Applied Geography, Volume 33, April 2012
David Hattis, Yelena Ogneva-Himmelberger, and Samuel Ratick
- We assess the spatial distribution of heat-related mortality in Massachusetts.
- Areas with high elderly and African–American populations have elevated mortality on hot days.
- Urban areas do not exhibit significantly higher heat-related mortality than rural areas.
” This study assesses heat-related mortality in Massachusetts during the months of May through September from 1990 to 2008. Daily maximum apparent temperature was interpolated across space via kriging, and aggregated to 29 municipality groups (MGs), a spatial unit composed of municipalities that was designed to have minimal variation in population. Death certificate data were analyzed to determine the spatial distribution of excess mortality on days that exceeded the 85th, 90th, and 95th percentiles of apparent temperature. We find that the average statewide mortality anomalies were 5.11, 6.26, and 7.26 deaths on days exceeding the 85th, 90th, and 95th percentiles of apparent temperature respectively. A linear stepwise regression showed that percent African–American population and percent elderly population (those above the age of 65) were positively associated with an MG’s mortality anomaly on days exceeding the 85th percentile of apparent temperature (p < 0.05). In spite of the urban heat island effect, our measure of urbanization was not associated with higher rates of heat-related mortality.”
Geomorphometry 2011, 07-09 September 2011, Esri, Redlands, California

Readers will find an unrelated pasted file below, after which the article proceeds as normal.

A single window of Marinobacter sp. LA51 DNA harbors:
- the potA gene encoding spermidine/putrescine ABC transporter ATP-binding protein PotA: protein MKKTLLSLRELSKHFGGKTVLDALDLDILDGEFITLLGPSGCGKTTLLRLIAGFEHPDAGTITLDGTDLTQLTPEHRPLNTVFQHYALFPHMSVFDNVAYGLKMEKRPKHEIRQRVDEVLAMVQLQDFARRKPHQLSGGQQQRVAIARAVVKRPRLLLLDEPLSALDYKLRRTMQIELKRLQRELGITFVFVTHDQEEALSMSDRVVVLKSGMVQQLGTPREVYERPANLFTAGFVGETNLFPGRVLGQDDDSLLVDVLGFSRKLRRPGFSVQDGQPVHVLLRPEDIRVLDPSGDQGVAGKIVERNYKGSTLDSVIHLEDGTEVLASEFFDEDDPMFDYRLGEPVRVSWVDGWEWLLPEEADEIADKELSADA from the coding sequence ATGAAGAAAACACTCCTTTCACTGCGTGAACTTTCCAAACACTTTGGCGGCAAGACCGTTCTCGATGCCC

“Topography plays a fundamental role in modulating land surface and atmospheric processes across a wide range of spatial scales (Hutchinson 2008). Thus digital elevation models (DEMs) have played a key role in supporting mesoscale representations of surface climate as well as in supporting finer scale representations of surface hydrology and catchment processes. The ANUDEM locally adaptive elevation gridding procedure (Hutchinson 1989, 2007) is commonly used to calculate these elevation models in regular grid form. Key features of the method include its computational efficiency, allowing it to be applied to very large data sets, and a range of locally adaptive features, including a drainage enforcement algorithm that attempts to maintain connected drainage structure in the interpolated DEM, and algorithms to incorporate data streamlines, lakes and cliffs. This paper describes current progress in the ANUDEM procedure to better represent lakes and to effectively process noisy, high resolution elevation data. Such data are becoming increasingly common. The underlying multi-grid interpolation procedure remains effective in effectively representing lakes and cliffs and in stably interpolating high resolution elevation data. Correlated errors in source elevation data can also be specifically accommodated. The multi-grid procedure also plays a crucial role in enabling the application of drainage enforcement and in initializing heights on data streamlines. This can prevent corruption of stream heights by noisy elevation values and improve the overall representation of drainage structure in the presence of dense noisy elevation source data.”
All presentation materials and reviewed papers from Geomorphometry 2011 are available at http://geomorphometry.org/content/geomorphometry-2011-programme.